Looking Back on the First Earth Day: 1970

On the first Earth Day, April 22, 1970, communities across Michigan learned about and took action for a cleaner planet.  Young people led the way.

  • In Sault Ste. Marie, junior high school students cleaned windows, washed desks, and placed 55-gallon drums outside the school building to collect outdoor trash and stop littering.  A third grader wrote a letter to the editor of the city’s paper, asking, “What will the world be like when I grow up?  Will it be polluted and dirty, and will there be dirty garbage flying in the air?  Will it be a place fit to live in?”
  • In Traverse City, more than 200 people attended an evening meeting at Northwestern Michigan College to learn about environmental challenges. At Traverse City High School, students cleaned up school grounds and listened to a speech by the leader of Students Organized Against Pollution (SOAP).
  • In Ann Arbor, a few weeks before Earth Day, a new University of Michigan student group called ENACT organized events that included an “Environmental Scream-Out,” a tour of local pollution sites, music by popular singer Gordon Lightfoot and speeches by entertainer Arthur Godfrey, scientist Barry Commoner, consumer advocate Ralph Nader, and Senators Gaylord Nelson of Wisconsin and Edward Muskie of Maine.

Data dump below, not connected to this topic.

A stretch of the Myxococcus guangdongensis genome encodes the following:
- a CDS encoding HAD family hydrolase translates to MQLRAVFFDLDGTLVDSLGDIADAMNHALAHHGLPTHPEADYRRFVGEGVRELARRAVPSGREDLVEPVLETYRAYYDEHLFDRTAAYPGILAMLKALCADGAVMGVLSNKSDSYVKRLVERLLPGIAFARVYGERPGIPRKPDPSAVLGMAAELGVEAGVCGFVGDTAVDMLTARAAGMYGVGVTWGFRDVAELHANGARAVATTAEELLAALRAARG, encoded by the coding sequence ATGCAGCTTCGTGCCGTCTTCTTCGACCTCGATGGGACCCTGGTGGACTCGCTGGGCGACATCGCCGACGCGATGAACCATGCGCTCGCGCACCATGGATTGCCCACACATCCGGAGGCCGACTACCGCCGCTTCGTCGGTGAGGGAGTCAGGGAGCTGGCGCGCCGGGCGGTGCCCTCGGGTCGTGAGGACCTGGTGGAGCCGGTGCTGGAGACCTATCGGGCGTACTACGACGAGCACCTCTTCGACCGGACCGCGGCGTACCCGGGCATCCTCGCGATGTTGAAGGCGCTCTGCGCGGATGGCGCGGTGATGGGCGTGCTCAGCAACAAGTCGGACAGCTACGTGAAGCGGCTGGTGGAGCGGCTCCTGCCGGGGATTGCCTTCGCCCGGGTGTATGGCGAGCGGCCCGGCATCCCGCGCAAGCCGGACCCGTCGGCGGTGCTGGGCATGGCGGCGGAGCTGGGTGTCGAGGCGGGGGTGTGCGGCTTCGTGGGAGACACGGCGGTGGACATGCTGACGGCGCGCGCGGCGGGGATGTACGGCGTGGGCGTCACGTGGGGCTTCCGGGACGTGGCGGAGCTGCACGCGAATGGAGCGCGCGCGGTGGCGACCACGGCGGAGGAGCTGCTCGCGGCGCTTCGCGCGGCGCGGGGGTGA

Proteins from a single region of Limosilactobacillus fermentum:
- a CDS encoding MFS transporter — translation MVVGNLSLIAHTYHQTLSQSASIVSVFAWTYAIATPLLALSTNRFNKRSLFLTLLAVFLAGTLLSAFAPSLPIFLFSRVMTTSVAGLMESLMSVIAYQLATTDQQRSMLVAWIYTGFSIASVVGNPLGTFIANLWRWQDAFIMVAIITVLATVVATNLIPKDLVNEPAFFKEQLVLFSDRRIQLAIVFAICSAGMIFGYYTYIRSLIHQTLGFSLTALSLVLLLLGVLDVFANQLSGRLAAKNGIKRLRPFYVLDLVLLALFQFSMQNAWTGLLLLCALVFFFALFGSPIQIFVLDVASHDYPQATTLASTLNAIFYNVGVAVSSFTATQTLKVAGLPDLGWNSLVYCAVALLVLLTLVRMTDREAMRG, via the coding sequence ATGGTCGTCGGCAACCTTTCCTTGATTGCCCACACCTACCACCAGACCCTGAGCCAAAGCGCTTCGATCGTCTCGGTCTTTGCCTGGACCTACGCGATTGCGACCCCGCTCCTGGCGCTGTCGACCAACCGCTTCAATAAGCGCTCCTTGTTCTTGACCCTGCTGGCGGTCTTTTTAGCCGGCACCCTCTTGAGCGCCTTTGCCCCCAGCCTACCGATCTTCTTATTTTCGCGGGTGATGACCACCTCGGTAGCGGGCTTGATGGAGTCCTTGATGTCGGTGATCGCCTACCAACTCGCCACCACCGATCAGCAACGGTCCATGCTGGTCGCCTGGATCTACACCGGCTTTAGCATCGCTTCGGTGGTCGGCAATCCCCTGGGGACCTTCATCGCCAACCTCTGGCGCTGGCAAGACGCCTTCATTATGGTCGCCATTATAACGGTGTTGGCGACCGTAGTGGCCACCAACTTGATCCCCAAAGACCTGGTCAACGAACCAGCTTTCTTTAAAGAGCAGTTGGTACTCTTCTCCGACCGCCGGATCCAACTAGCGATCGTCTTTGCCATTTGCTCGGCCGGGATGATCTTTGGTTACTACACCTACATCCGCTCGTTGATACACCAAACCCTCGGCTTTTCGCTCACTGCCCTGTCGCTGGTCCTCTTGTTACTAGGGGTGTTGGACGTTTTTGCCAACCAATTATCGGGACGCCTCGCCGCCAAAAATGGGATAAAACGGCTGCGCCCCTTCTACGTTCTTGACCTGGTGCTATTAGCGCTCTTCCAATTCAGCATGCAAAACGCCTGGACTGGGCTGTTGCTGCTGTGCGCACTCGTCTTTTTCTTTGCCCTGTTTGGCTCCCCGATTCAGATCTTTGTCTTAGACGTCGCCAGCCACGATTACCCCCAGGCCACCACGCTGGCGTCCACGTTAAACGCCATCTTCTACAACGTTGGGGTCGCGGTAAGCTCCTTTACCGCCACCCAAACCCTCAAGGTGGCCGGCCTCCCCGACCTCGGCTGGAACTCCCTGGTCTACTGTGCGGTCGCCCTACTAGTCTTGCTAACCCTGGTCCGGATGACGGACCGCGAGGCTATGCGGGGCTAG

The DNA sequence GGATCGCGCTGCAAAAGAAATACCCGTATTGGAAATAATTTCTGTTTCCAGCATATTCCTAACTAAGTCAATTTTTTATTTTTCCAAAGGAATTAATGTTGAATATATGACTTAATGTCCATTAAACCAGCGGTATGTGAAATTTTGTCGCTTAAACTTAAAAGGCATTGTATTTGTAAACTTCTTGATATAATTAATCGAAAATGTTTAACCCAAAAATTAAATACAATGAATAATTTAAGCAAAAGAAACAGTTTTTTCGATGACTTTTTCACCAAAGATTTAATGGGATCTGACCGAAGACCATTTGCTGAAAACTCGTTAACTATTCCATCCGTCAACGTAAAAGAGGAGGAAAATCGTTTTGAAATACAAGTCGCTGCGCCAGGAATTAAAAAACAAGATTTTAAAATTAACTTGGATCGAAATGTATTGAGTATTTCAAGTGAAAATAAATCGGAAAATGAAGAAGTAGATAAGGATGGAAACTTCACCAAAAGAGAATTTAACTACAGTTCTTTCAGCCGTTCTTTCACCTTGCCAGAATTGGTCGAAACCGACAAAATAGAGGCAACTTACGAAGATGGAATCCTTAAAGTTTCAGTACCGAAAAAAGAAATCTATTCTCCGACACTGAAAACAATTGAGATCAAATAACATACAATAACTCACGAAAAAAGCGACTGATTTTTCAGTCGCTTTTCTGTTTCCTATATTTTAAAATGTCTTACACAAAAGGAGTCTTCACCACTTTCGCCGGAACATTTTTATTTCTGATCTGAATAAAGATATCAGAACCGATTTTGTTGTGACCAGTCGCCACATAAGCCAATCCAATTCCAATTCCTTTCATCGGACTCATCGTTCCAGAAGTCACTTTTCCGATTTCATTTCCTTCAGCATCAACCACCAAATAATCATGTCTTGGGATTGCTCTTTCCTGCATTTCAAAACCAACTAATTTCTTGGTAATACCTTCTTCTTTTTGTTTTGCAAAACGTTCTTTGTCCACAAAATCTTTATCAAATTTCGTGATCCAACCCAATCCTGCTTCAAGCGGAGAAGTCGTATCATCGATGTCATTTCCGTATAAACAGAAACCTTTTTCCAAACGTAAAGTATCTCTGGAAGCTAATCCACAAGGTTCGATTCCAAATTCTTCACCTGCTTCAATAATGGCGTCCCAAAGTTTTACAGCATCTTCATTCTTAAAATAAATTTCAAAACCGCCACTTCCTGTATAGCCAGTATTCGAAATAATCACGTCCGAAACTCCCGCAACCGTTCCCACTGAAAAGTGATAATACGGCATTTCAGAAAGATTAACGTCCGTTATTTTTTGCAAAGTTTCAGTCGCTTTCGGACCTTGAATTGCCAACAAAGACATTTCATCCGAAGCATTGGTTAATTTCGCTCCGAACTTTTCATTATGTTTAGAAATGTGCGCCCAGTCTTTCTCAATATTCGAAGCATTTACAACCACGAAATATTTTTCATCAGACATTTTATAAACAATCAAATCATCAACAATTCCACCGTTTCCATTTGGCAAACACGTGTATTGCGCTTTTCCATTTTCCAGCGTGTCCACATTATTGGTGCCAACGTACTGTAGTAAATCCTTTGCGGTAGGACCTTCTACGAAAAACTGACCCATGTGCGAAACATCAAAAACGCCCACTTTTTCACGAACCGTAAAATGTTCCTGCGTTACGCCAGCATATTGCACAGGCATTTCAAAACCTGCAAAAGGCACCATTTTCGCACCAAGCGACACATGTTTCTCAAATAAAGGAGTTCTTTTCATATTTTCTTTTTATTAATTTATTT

• In Marquette, students at Northern Michigan University held  a “flush-in.” They flushed fluorescent dye tablets down dorm toilets at a synchronized moment in an effort to prove that sewage was directly discharging into Lake Superior.  
  • In Detroit, Mayor Roman Gribbs was “visibly shaken” by the stink of a nearby incinerator. Students on a cleanup mission found in a western City of Detroit park everything from a half-eaten hamburger to an abandoned car.

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